Tag Archives: silhouette cameo

More bookbinding

Winter is a great time to look outside at the cold rain and bare trees and stay in and bind books instead. Below are three projects from last week.

Book 1

Upholstery fabric makes great book cloth. It’s thick enough that it doesn’t need backing paper to keep the glue from coming through. It’s substantial enough that it doesn’t tend to bubble or warp. And it often has interesting textures that work well for a book cover. I love the fabric for book 1, the way it fits on the cover, the feel, and the sheen. Upholstery fabric can be pricy, but the retail price is similar to prepared book cloth. The fabric for book 1 was an $8 remnant; this project took at most 1/5 of that fabric. That’s not bad at all.

I did a coptic stitch with red waxed linen thread. At $16 a spool, it’s pricey, but it is a lot of thread. I’d estimate one spool could sew very roughly about 50 books of this size.


I did my very first box for this project, following this set of videos for guidance. Sage Reynolds YouTube channel seems like an excellent source for book binding expertise. I’m sure I’ll be back there.bookbind-04049 bookbind-04048

Book 2- Dragonfly journal

For Book 2, I did my first long stitch book. For this binding, you simply sew through the spine. It was quick and pretty painless. I added a dragonfly embellishment to the cover, which I designed in illustrator, and had my Silhouette Cameo cut out. Another use for a favored toy. (Read more on the Cameo.)bookbind-04040 bookbind-04037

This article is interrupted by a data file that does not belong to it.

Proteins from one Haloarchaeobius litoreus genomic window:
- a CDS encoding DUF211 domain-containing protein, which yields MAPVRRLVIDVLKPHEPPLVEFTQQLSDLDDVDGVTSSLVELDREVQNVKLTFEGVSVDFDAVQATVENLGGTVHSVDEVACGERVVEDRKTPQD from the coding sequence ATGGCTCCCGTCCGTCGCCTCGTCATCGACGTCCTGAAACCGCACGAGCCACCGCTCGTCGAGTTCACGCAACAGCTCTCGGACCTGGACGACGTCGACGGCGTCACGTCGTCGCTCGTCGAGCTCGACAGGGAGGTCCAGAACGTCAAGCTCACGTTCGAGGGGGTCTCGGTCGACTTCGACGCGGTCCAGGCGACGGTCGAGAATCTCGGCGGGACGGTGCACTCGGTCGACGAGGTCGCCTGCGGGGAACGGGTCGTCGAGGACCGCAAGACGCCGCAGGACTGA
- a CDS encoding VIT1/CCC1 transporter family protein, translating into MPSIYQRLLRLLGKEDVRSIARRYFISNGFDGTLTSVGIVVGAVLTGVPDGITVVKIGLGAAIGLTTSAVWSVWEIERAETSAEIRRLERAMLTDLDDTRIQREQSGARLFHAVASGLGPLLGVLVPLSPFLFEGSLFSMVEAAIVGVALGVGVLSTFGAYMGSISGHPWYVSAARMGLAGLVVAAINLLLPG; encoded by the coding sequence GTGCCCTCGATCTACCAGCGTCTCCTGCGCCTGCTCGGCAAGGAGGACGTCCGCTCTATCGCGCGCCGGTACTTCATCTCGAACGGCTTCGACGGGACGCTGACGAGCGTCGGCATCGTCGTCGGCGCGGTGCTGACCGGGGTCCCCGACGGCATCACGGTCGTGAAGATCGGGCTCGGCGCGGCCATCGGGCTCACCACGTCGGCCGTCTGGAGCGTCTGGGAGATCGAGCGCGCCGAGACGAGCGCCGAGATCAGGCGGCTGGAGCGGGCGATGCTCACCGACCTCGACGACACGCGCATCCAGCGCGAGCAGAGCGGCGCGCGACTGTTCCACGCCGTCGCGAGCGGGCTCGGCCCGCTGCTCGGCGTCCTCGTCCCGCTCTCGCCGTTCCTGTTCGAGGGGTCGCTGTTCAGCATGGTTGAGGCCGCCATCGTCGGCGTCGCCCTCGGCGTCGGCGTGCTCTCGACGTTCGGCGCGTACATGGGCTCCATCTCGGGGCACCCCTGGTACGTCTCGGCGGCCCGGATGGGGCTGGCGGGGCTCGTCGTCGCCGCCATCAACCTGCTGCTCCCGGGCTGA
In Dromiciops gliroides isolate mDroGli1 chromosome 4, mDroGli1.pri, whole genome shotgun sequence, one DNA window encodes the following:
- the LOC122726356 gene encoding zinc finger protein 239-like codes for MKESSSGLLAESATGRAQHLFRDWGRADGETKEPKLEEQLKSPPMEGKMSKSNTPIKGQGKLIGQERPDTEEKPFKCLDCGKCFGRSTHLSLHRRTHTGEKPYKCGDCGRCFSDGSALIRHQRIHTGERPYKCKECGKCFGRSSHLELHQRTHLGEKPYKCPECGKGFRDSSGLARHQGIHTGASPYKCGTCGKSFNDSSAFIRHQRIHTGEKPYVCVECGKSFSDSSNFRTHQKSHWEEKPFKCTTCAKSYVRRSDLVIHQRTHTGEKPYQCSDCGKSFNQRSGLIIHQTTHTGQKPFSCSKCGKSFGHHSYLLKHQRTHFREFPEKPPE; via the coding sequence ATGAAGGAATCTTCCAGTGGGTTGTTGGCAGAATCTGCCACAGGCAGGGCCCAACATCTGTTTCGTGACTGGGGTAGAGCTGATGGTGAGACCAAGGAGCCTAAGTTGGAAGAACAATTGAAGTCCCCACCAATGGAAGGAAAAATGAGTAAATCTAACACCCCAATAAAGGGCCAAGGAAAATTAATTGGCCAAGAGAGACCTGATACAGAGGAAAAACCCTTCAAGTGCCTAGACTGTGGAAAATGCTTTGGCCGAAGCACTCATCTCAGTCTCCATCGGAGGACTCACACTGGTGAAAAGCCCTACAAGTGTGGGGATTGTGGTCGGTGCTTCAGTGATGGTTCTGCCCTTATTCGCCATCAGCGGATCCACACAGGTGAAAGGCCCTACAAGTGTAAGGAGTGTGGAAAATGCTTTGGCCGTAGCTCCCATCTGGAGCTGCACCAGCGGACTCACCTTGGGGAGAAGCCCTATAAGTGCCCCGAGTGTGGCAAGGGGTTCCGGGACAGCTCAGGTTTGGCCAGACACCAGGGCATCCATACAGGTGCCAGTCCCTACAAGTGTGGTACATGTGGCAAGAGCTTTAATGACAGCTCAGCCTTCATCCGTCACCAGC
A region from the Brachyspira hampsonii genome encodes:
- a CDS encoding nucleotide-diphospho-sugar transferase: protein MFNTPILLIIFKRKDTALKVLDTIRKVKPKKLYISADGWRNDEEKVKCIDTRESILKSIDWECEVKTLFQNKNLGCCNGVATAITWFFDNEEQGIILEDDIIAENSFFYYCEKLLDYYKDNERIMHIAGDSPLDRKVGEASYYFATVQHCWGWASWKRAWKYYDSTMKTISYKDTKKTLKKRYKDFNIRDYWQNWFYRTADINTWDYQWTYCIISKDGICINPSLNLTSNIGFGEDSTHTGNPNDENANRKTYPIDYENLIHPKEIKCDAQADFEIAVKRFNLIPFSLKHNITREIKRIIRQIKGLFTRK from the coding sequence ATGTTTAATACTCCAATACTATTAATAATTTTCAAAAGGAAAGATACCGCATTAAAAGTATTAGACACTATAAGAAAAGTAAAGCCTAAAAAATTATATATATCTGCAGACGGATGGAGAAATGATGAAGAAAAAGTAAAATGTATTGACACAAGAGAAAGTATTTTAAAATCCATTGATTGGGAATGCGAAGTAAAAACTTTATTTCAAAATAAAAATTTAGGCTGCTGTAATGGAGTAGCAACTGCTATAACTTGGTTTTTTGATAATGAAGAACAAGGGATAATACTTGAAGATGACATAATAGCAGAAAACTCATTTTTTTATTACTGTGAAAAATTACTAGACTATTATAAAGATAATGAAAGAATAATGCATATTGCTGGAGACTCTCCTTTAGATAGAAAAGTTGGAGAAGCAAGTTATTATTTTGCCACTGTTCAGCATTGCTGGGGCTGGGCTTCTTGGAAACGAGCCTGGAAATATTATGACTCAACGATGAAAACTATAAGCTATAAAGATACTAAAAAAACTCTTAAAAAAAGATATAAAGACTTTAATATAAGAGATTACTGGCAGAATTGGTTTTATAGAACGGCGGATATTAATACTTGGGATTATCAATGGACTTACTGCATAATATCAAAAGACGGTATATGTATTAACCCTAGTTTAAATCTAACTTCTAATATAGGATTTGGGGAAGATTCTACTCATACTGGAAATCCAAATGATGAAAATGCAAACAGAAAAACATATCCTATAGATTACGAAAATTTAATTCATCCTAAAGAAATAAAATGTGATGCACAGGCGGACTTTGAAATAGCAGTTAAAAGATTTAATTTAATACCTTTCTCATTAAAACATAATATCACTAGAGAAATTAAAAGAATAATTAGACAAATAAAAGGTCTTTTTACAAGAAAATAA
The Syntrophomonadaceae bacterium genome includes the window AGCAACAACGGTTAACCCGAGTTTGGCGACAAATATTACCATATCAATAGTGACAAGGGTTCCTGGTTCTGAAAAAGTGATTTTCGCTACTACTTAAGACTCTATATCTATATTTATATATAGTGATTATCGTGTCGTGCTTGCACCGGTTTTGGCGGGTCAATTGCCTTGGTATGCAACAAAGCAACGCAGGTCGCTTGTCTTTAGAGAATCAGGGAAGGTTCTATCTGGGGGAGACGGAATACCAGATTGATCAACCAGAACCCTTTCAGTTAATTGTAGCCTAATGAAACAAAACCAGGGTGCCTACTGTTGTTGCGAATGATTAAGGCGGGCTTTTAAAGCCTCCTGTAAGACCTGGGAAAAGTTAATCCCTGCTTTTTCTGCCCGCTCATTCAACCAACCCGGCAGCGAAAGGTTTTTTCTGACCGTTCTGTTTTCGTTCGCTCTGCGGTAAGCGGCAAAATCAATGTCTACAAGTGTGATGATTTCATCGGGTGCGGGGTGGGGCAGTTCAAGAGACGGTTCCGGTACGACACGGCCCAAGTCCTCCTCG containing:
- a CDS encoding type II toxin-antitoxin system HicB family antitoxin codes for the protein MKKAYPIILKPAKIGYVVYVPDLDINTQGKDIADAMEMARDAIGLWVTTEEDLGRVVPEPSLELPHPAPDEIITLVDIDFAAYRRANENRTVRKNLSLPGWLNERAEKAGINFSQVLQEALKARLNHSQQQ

Book 3- Mad Scientist Lab Notebook

Book 3 features more raised details. Again, I did a coptic stitch. The endpaper I printed using the Silhouette Cameo’s art pen. It took a long time to draw all those paths, but I am in love with the result. The black slipcase (my second box!) features a mushroom cloud, cut with the Silhouette Cameo.


The cover features a radioactivity symbol. I’m really excited about the mad scientist theme, so I’ll probably do more of these.bookbind-04034


Some More Fun with Pop-Ups

I’ve written a few times about my interest in pop-ups on this blog. I’ve played around with making them and I’ve found some toys with which to make them better. But pop-ups can be hard, and after a lot of play, I found myself a little discouraged. I would try and try, but I wouldn’t seem to approach a working solution. I put my pop-ups aside for a bit.

Then, last weekend, I took a pop-up book class through a local club. The class was instructed by Carol Barton, who has written several pop-up instructional books, as well as produced several artistic pop-up books. We made dozens of pop-ups in the class, ranging from very simple to more complex. We talked about different kinds of folds and cuts. Some of my pop-ups worked, some didn’t. My classmates experimented too. Carol was an excellent teacher, helping us to think intuitively about the pop-up rather than strictly mathematically. I came out of the weekend feeling much more confident. I might still make mistakes, but I work toward a better product eventually.

Below are some of my pop-ups. The two most complex pop-ups are ones I’ve worked on this last week. The last three ones I made in a few minutes in the class with scissors cutting by hand.